# CHAPTER 3. Fourier Series

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1 `A SERIES OF CLASS NOTES FOR TO INTRODUCE LINEAR AND NONLINEAR PROBLEMS TO ENGINEERS, SCIENTISTS, AND APPLIED MATHEMATICIANS DE CLASS NOTES 4 A COLLECTION OF HANDOUTS ON PARTIAL DIFFERENTIAL EQUATIONS (PDE's) CHAPTER 3 Fourier Series 1. Periodic Functions 2. Facts about the Sine and Cosine Function 3. Fourier Theorem and Computation of Fourier Series Coefficients 4. Even and Odd Functions 5. Sine and Cosine Series Ch. 3 Pg. 1

2 Handout #1 PERIODIC FUNCTIONS Professor Moseley We consider the general problem of trying to represent a periodic function by an infinite series of sine and cosine functions. One application is the heat conduction model. Another is the response of an electric circuit to a square wave. Nonhomogeneous superposition can be used to obtain the spectrum of frequencies in the forcing function. DEFINITION. A function f:r R is periodic of period T if x R we have f( x + T ) = f( x ). The smallest positive period is called the fundamental period. We can check this property either graphically or analytically (or both). EXAMPLE. * ) ) ) ) / \ / \ / \ / \ ))))))))))))))))))))))))))))))))))))))))))))))))))))))) * * X 0 *)))))))* T * 1 *)))))))))))))))))* T 2 THEOREM. If f:r R is is a periodic function with period T, then 2T, 3T,... and ) T, ) 2T,... are also periods. (Idea of) PROOF. (A proof would require mathematical induction.) Let us assume that f is periodic of period T. We prove that 2T is a period. STATEMENT REASON f(x + 2T) = f( (x + T) + T) (Theorems from) Algebra = f( x + T ) Hypothesis (assumption) that f is periodic of period T = f( x ) Hypothesis that f is periodic of period T Since f(x + 2T) = f(x), 2T is a period. (The general case requires mathematical induction.) THEOREM. If f:r R is is a periodic function with period T, then there need not be a fundamental period. PROOF. We give a counter example to the statement "Every periodic function has a fundamental period". Let f(x) = 4 (or any constant function). Then f(x+t) = f(x) = 4 x, T Ch. 3 Pg. 2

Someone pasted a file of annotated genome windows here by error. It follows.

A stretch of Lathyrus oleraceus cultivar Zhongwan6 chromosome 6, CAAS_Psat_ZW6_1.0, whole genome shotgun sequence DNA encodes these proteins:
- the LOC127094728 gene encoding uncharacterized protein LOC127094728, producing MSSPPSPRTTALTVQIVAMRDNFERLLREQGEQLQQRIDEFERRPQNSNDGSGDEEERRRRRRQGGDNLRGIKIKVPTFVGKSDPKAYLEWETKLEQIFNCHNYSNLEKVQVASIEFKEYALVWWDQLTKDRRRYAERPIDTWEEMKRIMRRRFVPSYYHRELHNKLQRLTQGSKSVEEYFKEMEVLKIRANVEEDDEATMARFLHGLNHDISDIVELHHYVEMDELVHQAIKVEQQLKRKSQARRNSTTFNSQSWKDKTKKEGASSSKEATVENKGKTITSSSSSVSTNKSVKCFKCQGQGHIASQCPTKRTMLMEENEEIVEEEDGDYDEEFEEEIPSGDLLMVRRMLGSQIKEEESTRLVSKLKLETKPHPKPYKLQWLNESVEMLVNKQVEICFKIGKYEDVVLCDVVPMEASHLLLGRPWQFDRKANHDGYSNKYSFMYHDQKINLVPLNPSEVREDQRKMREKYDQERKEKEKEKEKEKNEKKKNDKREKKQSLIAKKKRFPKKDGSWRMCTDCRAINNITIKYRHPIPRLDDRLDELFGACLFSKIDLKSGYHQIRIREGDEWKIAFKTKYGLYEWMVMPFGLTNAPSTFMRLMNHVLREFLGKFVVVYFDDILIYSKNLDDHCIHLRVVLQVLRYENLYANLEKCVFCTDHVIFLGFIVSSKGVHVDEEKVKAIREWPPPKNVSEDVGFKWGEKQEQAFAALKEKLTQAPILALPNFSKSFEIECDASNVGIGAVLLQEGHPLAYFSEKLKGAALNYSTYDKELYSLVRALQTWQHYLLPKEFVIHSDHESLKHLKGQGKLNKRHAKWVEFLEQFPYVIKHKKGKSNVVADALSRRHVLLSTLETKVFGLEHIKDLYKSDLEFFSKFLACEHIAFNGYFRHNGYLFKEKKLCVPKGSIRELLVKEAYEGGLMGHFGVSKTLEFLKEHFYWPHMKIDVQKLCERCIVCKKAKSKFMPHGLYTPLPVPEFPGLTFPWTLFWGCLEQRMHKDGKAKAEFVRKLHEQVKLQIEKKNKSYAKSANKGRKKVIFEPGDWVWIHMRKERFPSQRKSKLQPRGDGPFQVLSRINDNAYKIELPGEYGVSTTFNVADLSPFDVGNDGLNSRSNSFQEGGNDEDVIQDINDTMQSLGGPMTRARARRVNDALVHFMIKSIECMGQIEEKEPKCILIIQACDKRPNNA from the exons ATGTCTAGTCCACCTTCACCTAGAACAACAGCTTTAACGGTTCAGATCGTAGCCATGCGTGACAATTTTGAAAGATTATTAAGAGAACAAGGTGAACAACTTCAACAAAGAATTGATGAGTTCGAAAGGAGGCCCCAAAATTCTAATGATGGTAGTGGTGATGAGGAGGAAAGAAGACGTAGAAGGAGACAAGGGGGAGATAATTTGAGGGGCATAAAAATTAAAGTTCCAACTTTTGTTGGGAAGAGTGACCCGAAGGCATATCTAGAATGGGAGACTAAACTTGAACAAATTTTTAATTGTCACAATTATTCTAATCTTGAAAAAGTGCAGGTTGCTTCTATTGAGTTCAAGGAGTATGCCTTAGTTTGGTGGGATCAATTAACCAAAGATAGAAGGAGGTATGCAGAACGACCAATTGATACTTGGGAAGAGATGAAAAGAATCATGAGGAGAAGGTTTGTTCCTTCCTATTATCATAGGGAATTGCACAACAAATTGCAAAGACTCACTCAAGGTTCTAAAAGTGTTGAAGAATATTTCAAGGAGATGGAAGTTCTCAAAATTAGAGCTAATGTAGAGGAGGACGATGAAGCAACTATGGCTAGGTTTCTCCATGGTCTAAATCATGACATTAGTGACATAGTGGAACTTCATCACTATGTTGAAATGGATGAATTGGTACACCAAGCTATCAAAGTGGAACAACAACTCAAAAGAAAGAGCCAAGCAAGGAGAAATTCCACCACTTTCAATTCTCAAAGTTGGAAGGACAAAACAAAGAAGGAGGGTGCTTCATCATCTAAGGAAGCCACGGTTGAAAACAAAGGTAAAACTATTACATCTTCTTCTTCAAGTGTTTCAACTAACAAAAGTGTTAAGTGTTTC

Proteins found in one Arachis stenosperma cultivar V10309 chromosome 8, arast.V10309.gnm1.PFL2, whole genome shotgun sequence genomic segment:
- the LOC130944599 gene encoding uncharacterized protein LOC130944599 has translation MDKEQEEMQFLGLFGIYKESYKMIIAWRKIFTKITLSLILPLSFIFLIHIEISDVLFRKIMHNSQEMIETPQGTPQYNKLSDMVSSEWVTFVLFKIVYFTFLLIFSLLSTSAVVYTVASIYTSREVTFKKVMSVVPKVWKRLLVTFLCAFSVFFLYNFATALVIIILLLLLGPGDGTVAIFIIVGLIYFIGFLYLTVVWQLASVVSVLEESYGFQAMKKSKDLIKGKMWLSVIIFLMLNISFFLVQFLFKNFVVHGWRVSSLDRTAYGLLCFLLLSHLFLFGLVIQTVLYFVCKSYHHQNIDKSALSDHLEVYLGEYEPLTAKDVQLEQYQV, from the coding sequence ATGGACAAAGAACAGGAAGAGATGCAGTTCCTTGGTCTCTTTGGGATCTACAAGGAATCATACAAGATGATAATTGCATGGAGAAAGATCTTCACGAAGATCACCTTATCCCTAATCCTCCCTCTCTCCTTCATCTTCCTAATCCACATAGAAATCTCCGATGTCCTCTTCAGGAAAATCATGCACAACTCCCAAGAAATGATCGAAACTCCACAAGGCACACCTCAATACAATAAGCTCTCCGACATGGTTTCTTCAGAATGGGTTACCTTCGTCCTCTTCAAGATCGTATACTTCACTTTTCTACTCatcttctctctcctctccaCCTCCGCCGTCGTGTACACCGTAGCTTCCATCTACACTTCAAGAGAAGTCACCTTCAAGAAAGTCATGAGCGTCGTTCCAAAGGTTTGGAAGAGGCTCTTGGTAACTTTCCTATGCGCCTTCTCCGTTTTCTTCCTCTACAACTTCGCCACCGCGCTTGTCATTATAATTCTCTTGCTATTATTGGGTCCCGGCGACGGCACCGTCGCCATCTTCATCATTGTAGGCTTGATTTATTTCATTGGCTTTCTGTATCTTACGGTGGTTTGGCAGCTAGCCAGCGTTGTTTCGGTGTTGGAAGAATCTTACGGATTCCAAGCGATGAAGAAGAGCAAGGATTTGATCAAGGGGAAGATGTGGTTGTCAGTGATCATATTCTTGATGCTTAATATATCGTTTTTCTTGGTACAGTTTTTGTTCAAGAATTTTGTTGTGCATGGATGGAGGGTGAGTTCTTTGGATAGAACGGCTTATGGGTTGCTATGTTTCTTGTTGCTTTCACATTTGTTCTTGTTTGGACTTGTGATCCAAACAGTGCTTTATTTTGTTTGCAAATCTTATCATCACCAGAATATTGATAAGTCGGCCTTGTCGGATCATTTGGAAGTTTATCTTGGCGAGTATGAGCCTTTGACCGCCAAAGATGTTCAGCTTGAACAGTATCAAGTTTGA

3 . Since all real numbers are periods, there is no smallest positive period and hence no fundamental period. DEFINITION. If f:( ), ], then we define the periodic extension, f pe, of f by f ( x + 2n ) = f(x) x ( ), ] and n Z. pe DEFINITION. Let = {ff(r,r):1) f is periodic of period 2, 2) f and f' are piecewise continuous on [),], and 3) f(x) =( f( x+) + f( x))/2 at points of discontinuity}, be the functions in with their domains restricted to [,] a be the subspace of for which the fourier series is finite. EXERCISES on Periodic Functions EXERCISE. Sketch the periodic extensions of: 1. f(x) = x x ( ) 2, 2] 2 2. f(x) = x x ( ) 1, 1] Ch. 3 Pg. 3

4 Handout #2 FACTS ABOUT THE SINE AND COSINE FUNCTIONS Professor Moseley THEOREM #1. (Facts about Trigonometric Functions) 1. sin( x ) and cos( x ) where n Z. are periodic with fundamental period T = All are periodic of (common) period These properties say that these functions form an orthogonal (perpendicular) set of nonzero functions. A theorem from linear algebra says that such a set is linearly independent. Our Fourier Theorem will tell us the subspace "spanned" by this set. We will see that Schauder basis of. is a Hamel basis o EXERCISES on Facts about the Sine and Cosine Function EXERCISE 1. Write a proof of part 1. of Theorem #1 using the definition of periodicity. EXERCISE 2. Write a proof of part 2. of Theorem #1 using properties of the cosine function. EXERCISE 3. Write a proof of part 3. of Theorem #1 using properties of trigonometric functions. EXERCISE 4. Write a proof of part 4. of Theorem #1 using properties of the sine functions. Ch. 3 Pg. 4